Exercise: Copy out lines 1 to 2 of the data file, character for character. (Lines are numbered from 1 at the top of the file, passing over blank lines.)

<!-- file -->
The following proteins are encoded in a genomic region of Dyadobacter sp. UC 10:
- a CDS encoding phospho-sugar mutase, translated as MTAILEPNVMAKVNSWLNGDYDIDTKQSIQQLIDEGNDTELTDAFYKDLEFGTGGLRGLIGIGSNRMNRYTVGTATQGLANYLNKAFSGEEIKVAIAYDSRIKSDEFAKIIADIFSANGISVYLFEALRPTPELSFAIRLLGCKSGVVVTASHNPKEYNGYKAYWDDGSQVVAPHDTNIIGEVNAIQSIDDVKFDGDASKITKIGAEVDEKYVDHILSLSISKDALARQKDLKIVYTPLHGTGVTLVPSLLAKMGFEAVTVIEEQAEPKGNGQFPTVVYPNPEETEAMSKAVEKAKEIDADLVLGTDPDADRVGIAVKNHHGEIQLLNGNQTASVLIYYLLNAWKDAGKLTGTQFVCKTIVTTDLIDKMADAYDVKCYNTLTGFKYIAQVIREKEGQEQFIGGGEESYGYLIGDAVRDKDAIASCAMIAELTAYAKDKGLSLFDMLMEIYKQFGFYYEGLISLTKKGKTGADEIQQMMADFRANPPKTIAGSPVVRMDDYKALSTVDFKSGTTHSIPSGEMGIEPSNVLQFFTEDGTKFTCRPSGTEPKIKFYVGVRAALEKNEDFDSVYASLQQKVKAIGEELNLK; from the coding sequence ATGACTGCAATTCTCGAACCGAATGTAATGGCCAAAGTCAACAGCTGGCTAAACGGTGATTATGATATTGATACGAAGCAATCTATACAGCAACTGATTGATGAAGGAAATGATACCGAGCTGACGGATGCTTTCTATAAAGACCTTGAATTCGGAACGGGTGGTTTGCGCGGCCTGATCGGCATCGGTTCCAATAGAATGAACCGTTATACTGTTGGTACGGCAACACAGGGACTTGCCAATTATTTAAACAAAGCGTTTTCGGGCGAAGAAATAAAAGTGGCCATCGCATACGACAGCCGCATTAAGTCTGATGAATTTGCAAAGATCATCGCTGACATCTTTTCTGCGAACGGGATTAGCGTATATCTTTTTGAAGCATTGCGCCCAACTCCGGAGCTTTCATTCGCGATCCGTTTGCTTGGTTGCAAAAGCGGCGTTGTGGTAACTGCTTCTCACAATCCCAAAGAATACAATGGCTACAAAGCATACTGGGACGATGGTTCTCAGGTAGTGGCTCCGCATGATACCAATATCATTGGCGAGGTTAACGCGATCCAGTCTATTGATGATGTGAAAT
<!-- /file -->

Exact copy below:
The following proteins are encoded in a genomic region of Dyadobacter sp. UC 10:
- a CDS encoding phospho-sugar mutase, translated as MTAILEPNVMAKVNSWLNGDYDIDTKQSIQQLIDEGNDTELTDAFYKDLEFGTGGLRGLIGIGSNRMNRYTVGTATQGLANYLNKAFSGEEIKVAIAYDSRIKSDEFAKIIADIFSANGISVYLFEALRPTPELSFAIRLLGCKSGVVVTASHNPKEYNGYKAYWDDGSQVVAPHDTNIIGEVNAIQSIDDVKFDGDASKITKIGAEVDEKYVDHILSLSISKDALARQKDLKIVYTPLHGTGVTLVPSLLAKMGFEAVTVIEEQAEPKGNGQFPTVVYPNPEETEAMSKAVEKAKEIDADLVLGTDPDADRVGIAVKNHHGEIQLLNGNQTASVLIYYLLNAWKDAGKLTGTQFVCKTIVTTDLIDKMADAYDVKCYNTLTGFKYIAQVIREKEGQEQFIGGGEESYGYLIGDAVRDKDAIASCAMIAELTAYAKDKGLSLFDMLMEIYKQFGFYYEGLISLTKKGKTGADEIQQMMADFRANPPKTIAGSPVVRMDDYKALSTVDFKSGTTHSIPSGEMGIEPSNVLQFFTEDGTKFTCRPSGTEPKIKFYVGVRAALEKNEDFDSVYASLQQKVKAIGEELNLK; from the coding sequence ATGACTGCAATTCTCGAACCGAATGTAATGGCCAAAGTCAACAGCTGGCTAAACGGTGATTATGATATTGATACGAAGCAATCTATACAGCAACTGATTGATGAAGGAAATGATACCGAGCTGACGGATGCTTTCTATAAAGACCTTGAATTCGGAACGGGTGGTTTGCGCGGCCTGATCGGCATCGGTTCCAATAGAATGAACCGTTATACTGTTGGTACGGCAACACAGGGACTTGCCAATTATTTAAACAAAGCGTTTTCGGGCGAAGAAATAAAAGTGGCCATCGCATACGACAGCCGCATTAAGTCTGATGAATTTGCAAAGATCATCGCTGACATCTTTTCTGCGAACGGGATTAGCGTATATCTTTTTGAAGCATTGCGCCCAACTCCGGAGCTTTCATTCGCGATCCGTTTGCTTGGTTGCAAAAGCGGCGTTGTGGTAACTGCTTCTCACAATCCCAAAGAATACAATGGCTACAAAGCATACTGGGACGATGGTTCTCAGGTAGTGGCTCCGCATGATACCAATATCATTGGCGAGGTTAACGCGATCCAGTCTATTGATGATGTGAAAT